Her decision rankled then-Sen. John Sapien, D-Corrales. Years earlier, Martinez had pocket vetoed Sapien’s bill for the license plate on big-game hunting.

Standing on the Senate floor, Sapien complained Martinez had shelved his bill on grounds that the state had a glut of license plates. Then she approved another.

In a state with more license plates than a good highway patrol officer can decipher, Sapien said he had to take a stand. He voted against a bill for a license plate featuring the Ronald McDonald House.

Other senators were more magnanimous. They approved the license plate for the Ronald McDonald House on a vote of 36-3.

It didn’t matter. Martinez took her time, then pocket vetoed poor Ronald McDonald.

Martinez, though, was not above stepping up to take credit for a license plate.

She did so in 2017, when New Mexico lawmakers heard Colorado was creating a license plate to celebrate its chile crop. Sen. Cathrynn Brown, R-Carlsbad, dashed off an emergency bill to create a special chile license plate for New Mexico.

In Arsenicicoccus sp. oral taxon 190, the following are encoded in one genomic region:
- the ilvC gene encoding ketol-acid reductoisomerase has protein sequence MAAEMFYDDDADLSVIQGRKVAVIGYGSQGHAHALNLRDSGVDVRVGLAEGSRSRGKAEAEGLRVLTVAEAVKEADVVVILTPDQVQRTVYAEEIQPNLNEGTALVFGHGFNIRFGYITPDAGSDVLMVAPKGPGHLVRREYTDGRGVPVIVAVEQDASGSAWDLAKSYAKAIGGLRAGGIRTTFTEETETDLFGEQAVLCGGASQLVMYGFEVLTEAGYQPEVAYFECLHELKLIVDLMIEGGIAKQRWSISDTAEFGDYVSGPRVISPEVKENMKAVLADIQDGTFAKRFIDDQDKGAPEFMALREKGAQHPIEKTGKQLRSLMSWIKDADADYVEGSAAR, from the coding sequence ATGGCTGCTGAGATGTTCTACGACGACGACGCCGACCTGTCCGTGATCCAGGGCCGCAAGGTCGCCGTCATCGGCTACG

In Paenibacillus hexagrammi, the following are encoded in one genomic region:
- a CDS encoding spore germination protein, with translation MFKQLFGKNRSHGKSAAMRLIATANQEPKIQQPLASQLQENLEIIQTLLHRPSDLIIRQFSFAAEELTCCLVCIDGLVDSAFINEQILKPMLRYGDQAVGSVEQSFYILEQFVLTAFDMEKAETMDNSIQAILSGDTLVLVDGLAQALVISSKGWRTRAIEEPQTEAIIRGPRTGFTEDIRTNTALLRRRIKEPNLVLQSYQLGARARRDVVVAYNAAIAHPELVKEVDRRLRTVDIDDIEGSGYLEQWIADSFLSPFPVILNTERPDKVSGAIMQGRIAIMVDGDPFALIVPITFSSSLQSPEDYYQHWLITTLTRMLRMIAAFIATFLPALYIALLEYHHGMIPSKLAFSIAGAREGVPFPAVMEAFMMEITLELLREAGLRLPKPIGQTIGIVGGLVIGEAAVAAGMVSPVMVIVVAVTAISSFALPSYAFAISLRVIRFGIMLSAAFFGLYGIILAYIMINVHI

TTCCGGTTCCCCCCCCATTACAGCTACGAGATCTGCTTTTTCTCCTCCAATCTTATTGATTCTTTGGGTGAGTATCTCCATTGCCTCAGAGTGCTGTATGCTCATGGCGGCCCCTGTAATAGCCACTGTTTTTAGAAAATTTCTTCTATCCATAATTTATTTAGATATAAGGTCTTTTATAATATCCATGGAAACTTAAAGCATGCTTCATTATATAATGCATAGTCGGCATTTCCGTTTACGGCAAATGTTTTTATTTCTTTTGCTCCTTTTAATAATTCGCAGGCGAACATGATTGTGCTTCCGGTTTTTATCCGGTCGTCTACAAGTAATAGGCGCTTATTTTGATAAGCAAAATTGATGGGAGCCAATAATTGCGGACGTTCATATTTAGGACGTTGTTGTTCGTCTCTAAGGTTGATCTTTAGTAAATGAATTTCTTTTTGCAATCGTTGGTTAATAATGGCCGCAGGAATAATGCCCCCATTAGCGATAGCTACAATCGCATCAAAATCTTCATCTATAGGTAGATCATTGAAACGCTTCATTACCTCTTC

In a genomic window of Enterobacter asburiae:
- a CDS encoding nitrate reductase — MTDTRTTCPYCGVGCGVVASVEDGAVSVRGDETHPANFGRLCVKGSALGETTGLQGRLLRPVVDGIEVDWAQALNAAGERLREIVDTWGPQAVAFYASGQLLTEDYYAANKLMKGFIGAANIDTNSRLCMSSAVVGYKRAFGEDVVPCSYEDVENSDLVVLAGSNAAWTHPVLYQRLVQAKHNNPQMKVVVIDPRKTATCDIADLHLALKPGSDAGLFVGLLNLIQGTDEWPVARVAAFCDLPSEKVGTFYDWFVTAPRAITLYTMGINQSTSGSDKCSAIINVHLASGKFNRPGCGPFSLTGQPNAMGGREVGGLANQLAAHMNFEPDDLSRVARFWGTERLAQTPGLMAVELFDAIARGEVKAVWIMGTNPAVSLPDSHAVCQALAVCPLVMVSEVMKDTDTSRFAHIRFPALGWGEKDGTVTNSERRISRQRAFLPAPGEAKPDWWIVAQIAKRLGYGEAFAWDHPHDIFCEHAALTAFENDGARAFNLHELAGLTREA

Martinez had a grander idea. She vetoed Brown’s bill on grounds that a license plate for New Mexico chile should not be a specialty item. Martinez’s administration made the chile license plate available to everyone.

Democrat Michelle Lujan Grisham is governor now. Her presence gives fresh hope to legislators writing bills for more specialty license plates.

So far, Lujan Grisham has signed bills for license plates on pollinator protection, to honor recipients of military air medals and for supporting family members dealing with a child’s cancer.